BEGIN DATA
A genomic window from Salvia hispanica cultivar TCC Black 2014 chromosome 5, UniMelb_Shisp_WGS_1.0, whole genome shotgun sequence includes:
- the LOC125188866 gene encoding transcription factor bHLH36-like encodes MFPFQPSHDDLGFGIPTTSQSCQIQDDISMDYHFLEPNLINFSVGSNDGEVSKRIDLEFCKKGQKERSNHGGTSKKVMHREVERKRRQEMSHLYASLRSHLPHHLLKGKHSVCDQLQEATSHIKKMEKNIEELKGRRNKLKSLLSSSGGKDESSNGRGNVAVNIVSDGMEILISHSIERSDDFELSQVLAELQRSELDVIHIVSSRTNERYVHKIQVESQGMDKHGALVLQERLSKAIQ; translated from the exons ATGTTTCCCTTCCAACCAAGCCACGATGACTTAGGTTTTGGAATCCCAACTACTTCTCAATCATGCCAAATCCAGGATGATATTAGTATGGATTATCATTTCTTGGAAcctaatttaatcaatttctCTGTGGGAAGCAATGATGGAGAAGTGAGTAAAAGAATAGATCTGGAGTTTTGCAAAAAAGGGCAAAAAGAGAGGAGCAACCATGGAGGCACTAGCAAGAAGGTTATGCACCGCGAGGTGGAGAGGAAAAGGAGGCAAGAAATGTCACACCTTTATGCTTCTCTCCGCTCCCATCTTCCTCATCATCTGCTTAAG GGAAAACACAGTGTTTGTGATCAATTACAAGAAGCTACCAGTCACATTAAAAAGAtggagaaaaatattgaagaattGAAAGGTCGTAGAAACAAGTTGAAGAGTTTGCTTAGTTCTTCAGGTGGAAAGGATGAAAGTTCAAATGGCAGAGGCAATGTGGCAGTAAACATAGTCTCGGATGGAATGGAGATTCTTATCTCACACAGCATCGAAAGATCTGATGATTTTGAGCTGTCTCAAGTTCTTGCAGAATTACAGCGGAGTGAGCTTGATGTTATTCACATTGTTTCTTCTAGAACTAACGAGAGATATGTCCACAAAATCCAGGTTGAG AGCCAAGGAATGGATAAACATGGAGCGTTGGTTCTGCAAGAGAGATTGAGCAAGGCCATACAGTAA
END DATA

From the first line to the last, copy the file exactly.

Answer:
A genomic window from Salvia hispanica cultivar TCC Black 2014 chromosome 5, UniMelb_Shisp_WGS_1.0, whole genome shotgun sequence includes:
- the LOC125188866 gene encoding transcription factor bHLH36-like encodes MFPFQPSHDDLGFGIPTTSQSCQIQDDISMDYHFLEPNLINFSVGSNDGEVSKRIDLEFCKKGQKERSNHGGTSKKVMHREVERKRRQEMSHLYASLRSHLPHHLLKGKHSVCDQLQEATSHIKKMEKNIEELKGRRNKLKSLLSSSGGKDESSNGRGNVAVNIVSDGMEILISHSIERSDDFELSQVLAELQRSELDVIHIVSSRTNERYVHKIQVESQGMDKHGALVLQERLSKAIQ; translated from the exons ATGTTTCCCTTCCAACCAAGCCACGATGACTTAGGTTTTGGAATCCCAACTACTTCTCAATCATGCCAAATCCAGGATGATATTAGTATGGATTATCATTTCTTGGAAcctaatttaatcaatttctCTGTGGGAAGCAATGATGGAGAAGTGAGTAAAAGAATAGATCTGGAGTTTTGCAAAAAAGGGCAAAAAGAGAGGAGCAACCATGGAGGCACTAGCAAGAAGGTTATGCACCGCGAGGTGGAGAGGAAAAGGAGGCAAGAAATGTCACACCTTTATGCTTCTCTCCGCTCCCATCTTCCTCATCATCTGCTTAAG GGAAAACACAGTGTTTGTGATCAATTACAAGAAGCTACCAGTCACATTAAAAAGAtggagaaaaatattgaagaattGAAAGGTCGTAGAAACAAGTTGAAGAGTTTGCTTAGTTCTTCAGGTGGAAAGGATGAAAGTTCAAATGGCAGAGGCAATGTGGCAGTAAACATAGTCTCGGATGGAATGGAGATTCTTATCTCACACAGCATCGAAAGATCTGATGATTTTGAGCTGTCTCAAGTTCTTGCAGAATTACAGCGGAGTGAGCTTGATGTTATTCACATTGTTTCTTCTAGAACTAACGAGAGATATGTCCACAAAATCCAGGTTGAG AGCCAAGGAATGGATAAACATGGAGCGTTGGTTCTGCAAGAGAGATTGAGCAAGGCCATACAGTAA